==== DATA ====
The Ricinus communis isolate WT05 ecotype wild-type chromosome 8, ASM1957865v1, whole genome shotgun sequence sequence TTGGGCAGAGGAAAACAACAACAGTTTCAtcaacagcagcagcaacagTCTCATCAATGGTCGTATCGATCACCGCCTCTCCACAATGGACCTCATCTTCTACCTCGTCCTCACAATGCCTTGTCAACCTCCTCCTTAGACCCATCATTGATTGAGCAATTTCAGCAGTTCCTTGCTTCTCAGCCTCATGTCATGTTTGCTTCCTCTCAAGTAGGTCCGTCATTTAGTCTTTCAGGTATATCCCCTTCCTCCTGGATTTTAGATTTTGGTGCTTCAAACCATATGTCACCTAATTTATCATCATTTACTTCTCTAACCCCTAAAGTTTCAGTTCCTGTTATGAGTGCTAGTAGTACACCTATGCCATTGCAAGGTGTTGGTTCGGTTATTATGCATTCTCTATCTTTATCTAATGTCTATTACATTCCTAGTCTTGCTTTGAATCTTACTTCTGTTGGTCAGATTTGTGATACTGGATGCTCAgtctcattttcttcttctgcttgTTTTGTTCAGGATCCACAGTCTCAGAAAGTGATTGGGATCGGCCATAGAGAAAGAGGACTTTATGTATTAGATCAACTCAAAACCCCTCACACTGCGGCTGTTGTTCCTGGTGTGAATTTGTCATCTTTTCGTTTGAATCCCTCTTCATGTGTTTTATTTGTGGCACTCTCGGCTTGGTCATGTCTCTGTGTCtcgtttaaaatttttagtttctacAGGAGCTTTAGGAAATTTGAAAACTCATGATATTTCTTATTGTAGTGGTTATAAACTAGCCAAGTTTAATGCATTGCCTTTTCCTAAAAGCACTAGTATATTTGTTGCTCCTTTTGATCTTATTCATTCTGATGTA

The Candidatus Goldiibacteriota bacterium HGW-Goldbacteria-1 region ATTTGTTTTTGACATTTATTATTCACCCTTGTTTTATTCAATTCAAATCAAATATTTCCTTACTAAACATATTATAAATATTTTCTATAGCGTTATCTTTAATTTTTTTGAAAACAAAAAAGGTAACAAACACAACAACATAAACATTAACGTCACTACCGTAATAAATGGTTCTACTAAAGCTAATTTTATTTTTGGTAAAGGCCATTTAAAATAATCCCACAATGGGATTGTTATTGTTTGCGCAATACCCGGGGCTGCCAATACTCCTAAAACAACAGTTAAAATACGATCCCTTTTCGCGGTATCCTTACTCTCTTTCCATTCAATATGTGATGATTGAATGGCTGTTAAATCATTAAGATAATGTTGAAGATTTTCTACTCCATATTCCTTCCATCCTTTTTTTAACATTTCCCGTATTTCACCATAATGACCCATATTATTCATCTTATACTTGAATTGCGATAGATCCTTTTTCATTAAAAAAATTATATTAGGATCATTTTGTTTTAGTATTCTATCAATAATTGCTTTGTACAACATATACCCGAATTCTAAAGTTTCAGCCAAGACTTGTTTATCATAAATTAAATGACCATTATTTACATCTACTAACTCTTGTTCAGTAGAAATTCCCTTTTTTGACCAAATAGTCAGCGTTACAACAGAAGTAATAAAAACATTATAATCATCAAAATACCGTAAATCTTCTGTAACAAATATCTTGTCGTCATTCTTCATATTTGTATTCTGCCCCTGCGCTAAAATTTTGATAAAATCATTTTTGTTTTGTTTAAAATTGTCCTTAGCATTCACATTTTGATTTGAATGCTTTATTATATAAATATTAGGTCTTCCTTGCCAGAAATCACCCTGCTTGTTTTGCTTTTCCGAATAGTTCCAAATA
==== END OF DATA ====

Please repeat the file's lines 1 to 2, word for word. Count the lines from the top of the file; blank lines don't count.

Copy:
The Ricinus communis isolate WT05 ecotype wild-type chromosome 8, ASM1957865v1, whole genome shotgun sequence sequence TTGGGCAGAGGAAAACAACAACAGTTTCAtcaacagcagcagcaacagTCTCATCAATGGTCGTATCGATCACCGCCTCTCCACAATGGACCTCATCTTCTACCTCGTCCTCACAATGCCTTGTCAACCTCCTCCTTAGACCCATCATTGATTGAGCAATTTCAGCAGTTCCTTGCTTCTCAGCCTCATGTCATGTTTGCTTCCTCTCAAGTAGGTCCGTCATTTAGTCTTTCAGGTATATCCCCTTCCTCCTGGATTTTAGATTTTGGTGCTTCAAACCATATGTCACCTAATTTATCATCATTTACTTCTCTAACCCCTAAAGTTTCAGTTCCTGTTATGAGTGCTAGTAGTACACCTATGCCATTGCAAGGTGTTGGTTCGGTTATTATGCATTCTCTATCTTTATCTAATGTCTATTACATTCCTAGTCTTGCTTTGAATCTTACTTCTGTTGGTCAGATTTGTGATACTGGATGCTCAgtctcattttcttcttctgcttgTTTTGTTCAGGATCCACAGTCTCAGAAAGTGATTGGGATCGGCCATAGAGAAAGAGGACTTTATGTATTAGATCAACTCAAAACCCCTCACACTGCGGCTGTTGTTCCTGGTGTGAATTTGTCATCTTTTCGTTTGAATCCCTCTTCATGTGTTTTATTTGTGGCACTCTCGGCTTGGTCATGTCTCTGTGTCtcgtttaaaatttttagtttctacAGGAGCTTTAGGAAATTTGAAAACTCATGATATTTCTTATTGTAGTGGTTATAAACTAGCCAAGTTTAATGCATTGCCTTTTCCTAAAAGCACTAGTATATTTGTTGCTCCTTTTGATCTTATTCATTCTGATGTA

The Candidatus Goldiibacteriota bacterium HGW-Goldbacteria-1 region ATTTGTTTTTGACATTTATTATTCACCCTTGTTTTATTCAATTCAAATCAAATATTTCCTTACTAAACATATTATAAATATTTTCTATAGCGTTATCTTTAATTTTTTTGAAAACAAAAAAGGTAACAAACACAACAACATAAACATTAACGTCACTACCGTAATAAATGGTTCTACTAAAGCTAATTTTATTTTTGGTAAAGGCCATTTAAAATAATCCCACAATGGGATTGTTATTGTTTGCGCAATACCCGGGGCTGCCAATACTCCTAAAACAACAGTTAAAATACGATCCCTTTTCGCGGTATCCTTACTCTCTTTCCATTCAATATGTGATGATTGAATGGCTGTTAAATCATTAAGATAATGTTGAAGATTTTCTACTCCATATTCCTTCCATCCTTTTTTTAACATTTCCCGTATTTCACCATAATGACCCATATTATTCATCTTATACTTGAATTGCGATAGATCCTTTTTCATTAAAAAAATTATATTAGGATCATTTTGTTTTAGTATTCTATCAATAATTGCTTTGTACAACATATACCCGAATTCTAAAGTTTCAGCCAAGACTTGTTTATCATAAATTAAATGACCATTATTTACATCTACTAACTCTTGTTCAGTAGAAATTCCCTTTTTTGACCAAATAGTCAGCGTTACAACAGAAGTAATAAAAACATTATAATCATCAAAATACCGTAAATCTTCTGTAACAAATATCTTGTCGTCATTCTTCATATTTGTATTCTGCCCCTGCGCTAAAATTTTGATAAAATCATTTTTGTTTTGTTTAAAATTGTCCTTAGCATTCACATTTTGATTTGAATGCTTTATTATATAAATATTAGGTCTTCCTTGCCAGAAATCACCCTGCTTGTTTTGCTTTTCCGAATAGTTCCAAATA